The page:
Lenwell’s formal response to the Inclusive Growth Commission
Luton Borough Council have developed the Luton Investment Framework (LIF) which in their view, sets out a compelling and credible 20-year plan for major transformation to take place in Luton in order to achieve strong and sustainable growth in the town. Find out more here.
The Council has appointed a dedicated ‘inclusive growth’ commission to ensure residents across Luton are the ones that benefit from the town’s growing economy. The commission invited stakeholders to provide evidence from their perspectives on the issues and the challenges facing the Town.
Lenwell were invited to present evidence to the commission on our view of the private rented sector, set out below is a summary of views that we presented to the commission.
In broad terms Lenwell supports the overarching ambitions within the Luton Investment Framework. We share the view that Luton has great potential and is much maligned; the Investment Framework demonstrates much needed leadership to promote the many positives that the Town has to offer for its residents, but also importantly for investment in the Town. 3 years on since the Investment Framework was launched, Lenwell is also supportive of the decision to establish an independent Commission to take evidence from a wide range of stakeholders representing varying sectors and interests of the local economy.
Lenwell is particularly supportive of the Commission’s engagement with the housing sector. Access to good quality, affordable, safe and secure housing, which is well managed, is a key essential of any community and in its deliberations, the Commission needs to reflect on the current state of the sector in this regard and in any recommendations that it chooses to make.
Lenwell feel that it is important that the Commission needs to make an honest and frank assessment of the local housing market.
It is clear that there are very significant issues facing the Town in relation to the imbalance in the supply and demand for housing across all tenure. It is also clear that these imbalances cannot be reconciled within its own boundaries due to the limited availability of suitable development land.
This does and continue to present challenges to the Council to work with other neighbouring authorities to deliver on those demand and supply issues, however what remains within the Council’s own control is to maximise the use of its own powers to affect what happened within the Borough boundaries. There are specific concerns about the volume of 1 bed flats that are being granted planning permission which is providing an further imbalance in the provision of accommodation in the Borough.
Specifically, it is the role that the private rented sector plays in delivering a quality housing offer that we wish to make comment.
The private rented sector has seen significant growth in recent years and now stands are around 25% of the total of housing stock available. In our view the Council has failed to take the lead in developing an effective relationship with the private rented sector and steps need to be taken to establish a better and importantly more effective relationship if a genuine and ultimately a tangible improvement in the quality of the housing in the sector is to be achieved.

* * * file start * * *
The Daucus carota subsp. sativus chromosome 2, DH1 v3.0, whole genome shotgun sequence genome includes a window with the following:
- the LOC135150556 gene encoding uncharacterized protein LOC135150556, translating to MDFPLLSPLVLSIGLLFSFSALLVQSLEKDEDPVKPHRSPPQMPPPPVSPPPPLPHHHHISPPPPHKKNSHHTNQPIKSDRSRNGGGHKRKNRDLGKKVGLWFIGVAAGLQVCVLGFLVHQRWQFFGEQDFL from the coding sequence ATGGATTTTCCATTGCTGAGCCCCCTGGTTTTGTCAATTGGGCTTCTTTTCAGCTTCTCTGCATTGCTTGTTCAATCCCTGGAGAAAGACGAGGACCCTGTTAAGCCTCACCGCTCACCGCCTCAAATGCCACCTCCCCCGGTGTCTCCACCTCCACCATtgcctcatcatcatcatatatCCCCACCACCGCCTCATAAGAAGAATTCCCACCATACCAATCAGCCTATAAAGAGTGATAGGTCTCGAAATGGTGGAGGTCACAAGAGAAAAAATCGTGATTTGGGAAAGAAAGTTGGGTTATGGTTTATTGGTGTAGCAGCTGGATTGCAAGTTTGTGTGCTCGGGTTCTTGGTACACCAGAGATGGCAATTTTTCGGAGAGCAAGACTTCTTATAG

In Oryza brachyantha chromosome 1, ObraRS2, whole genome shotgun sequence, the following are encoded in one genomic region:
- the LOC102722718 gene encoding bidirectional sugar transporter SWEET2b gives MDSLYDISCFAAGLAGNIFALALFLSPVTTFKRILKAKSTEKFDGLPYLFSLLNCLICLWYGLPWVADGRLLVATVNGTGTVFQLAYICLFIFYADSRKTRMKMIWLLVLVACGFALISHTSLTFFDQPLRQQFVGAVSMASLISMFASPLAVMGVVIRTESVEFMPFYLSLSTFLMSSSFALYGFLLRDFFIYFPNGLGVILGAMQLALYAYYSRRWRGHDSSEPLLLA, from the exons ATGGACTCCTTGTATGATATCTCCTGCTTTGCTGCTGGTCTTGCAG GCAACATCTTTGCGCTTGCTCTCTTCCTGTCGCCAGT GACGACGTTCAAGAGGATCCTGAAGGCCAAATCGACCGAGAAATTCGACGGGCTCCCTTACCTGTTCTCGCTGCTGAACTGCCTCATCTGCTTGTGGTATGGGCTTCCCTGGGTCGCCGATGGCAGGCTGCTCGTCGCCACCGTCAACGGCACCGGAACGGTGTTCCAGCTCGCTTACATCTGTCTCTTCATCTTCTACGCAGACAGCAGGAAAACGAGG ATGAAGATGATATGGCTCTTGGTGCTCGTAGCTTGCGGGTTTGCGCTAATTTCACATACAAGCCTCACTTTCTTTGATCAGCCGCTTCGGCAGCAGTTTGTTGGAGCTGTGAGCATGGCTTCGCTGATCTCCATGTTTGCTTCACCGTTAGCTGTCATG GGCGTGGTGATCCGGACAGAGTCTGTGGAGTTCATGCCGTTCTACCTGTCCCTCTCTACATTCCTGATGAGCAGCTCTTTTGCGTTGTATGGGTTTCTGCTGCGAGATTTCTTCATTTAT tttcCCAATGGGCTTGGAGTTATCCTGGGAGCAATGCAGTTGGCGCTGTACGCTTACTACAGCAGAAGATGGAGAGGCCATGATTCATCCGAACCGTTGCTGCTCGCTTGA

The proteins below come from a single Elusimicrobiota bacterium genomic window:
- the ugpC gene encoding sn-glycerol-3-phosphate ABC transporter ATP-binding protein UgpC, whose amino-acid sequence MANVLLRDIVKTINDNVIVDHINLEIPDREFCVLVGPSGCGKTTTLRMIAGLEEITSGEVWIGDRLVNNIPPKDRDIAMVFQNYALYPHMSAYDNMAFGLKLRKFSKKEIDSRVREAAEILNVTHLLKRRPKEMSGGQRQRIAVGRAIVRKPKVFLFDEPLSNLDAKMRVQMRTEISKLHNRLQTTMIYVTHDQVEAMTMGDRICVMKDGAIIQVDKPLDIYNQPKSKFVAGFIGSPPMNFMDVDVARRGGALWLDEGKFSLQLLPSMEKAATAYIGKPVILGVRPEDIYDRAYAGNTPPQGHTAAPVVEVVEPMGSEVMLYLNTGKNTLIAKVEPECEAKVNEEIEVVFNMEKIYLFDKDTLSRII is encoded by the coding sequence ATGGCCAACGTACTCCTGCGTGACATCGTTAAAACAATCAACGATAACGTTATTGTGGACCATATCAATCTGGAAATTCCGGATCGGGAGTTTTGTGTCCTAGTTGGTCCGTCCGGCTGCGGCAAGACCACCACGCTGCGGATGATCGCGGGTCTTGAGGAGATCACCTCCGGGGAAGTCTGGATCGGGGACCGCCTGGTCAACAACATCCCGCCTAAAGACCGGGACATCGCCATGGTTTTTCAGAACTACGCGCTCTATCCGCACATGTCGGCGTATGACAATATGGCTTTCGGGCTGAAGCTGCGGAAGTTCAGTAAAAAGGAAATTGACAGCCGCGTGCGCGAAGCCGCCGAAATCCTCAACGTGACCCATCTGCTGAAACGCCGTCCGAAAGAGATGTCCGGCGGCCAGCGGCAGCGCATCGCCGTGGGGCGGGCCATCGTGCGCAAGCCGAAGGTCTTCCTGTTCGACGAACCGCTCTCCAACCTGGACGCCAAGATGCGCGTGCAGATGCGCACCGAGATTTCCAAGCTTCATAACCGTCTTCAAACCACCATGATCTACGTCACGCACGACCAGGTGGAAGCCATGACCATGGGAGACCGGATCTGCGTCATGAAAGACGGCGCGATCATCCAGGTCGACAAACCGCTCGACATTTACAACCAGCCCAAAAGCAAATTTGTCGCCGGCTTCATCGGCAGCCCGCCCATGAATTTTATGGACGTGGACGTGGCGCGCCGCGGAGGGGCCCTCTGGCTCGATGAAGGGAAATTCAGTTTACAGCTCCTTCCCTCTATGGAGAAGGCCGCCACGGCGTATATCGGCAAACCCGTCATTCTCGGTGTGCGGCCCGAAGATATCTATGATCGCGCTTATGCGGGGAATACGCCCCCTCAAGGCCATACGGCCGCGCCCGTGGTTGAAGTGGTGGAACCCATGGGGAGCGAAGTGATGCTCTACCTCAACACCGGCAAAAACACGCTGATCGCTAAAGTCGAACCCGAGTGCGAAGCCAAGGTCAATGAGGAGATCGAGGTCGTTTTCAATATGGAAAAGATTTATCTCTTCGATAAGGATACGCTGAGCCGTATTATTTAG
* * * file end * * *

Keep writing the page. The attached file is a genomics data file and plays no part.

There are clearly issues of the poor condition of at least some of the private rented stock. The Council have plans, albeit currently unfunded plans, for refreshing the Borough wide housing condition survey, which in our view needs to happen. If the Council is serious about looking to improve the quality of the existing housing stock it needs an up-to-date picture of the scale of the challenge. From our experience of the private rented sector the survey when complete, is likely to reveal some worrying issues about the quality of some of the rented housing in the town.
The data from the housing condition survey will provided evidence of the state of the private rented stock, but what will be essential from those findings is a clear set of actions to tackle the issues that it describes.
There are also issues of about the quality of some of the Landlords and Agents that operate in the Borough in terms of their compliance with the current legal framework and also the effectiveness of the Council to use its ‘enforcement powers’ effectively to ensure standards.
Lenwell operates in 6 local authority areas and from our experience, Luton has some of the poorest Landlords and Agents and some of the least effective enforcement. Again, re-enforcing the point that the Council must take the lead where it has powers to do so, historically the use of enforcement powers in the private rented sector, there seems to be a lack of adequate capacity within the Local Authority resources to effectively manage the sector. On the ground, enforcement seems sporadic and ineffective.
Whilst we know that the Council share our concerns about the quality about the importance of good quality housing across all sectors, we would ask specifically for the private rented sector:
- What are the Council’s ambitions for the sector?
- What are the interventions planned?
- What are the metrics that will be used to judge success or failure?
- And importantly how will it be reported publicly to demonstrate positive progress?
In summary, we are looking for the Commission to come forward with a series of recommendations which are SMART and which the Council would commit to adequately resourced and that performance against those SMART targets are effectively and publicly monitored. Without those commitments, the step change in the quality of housing in the town that is needed and is aspired to in the Investment Framework will not happen.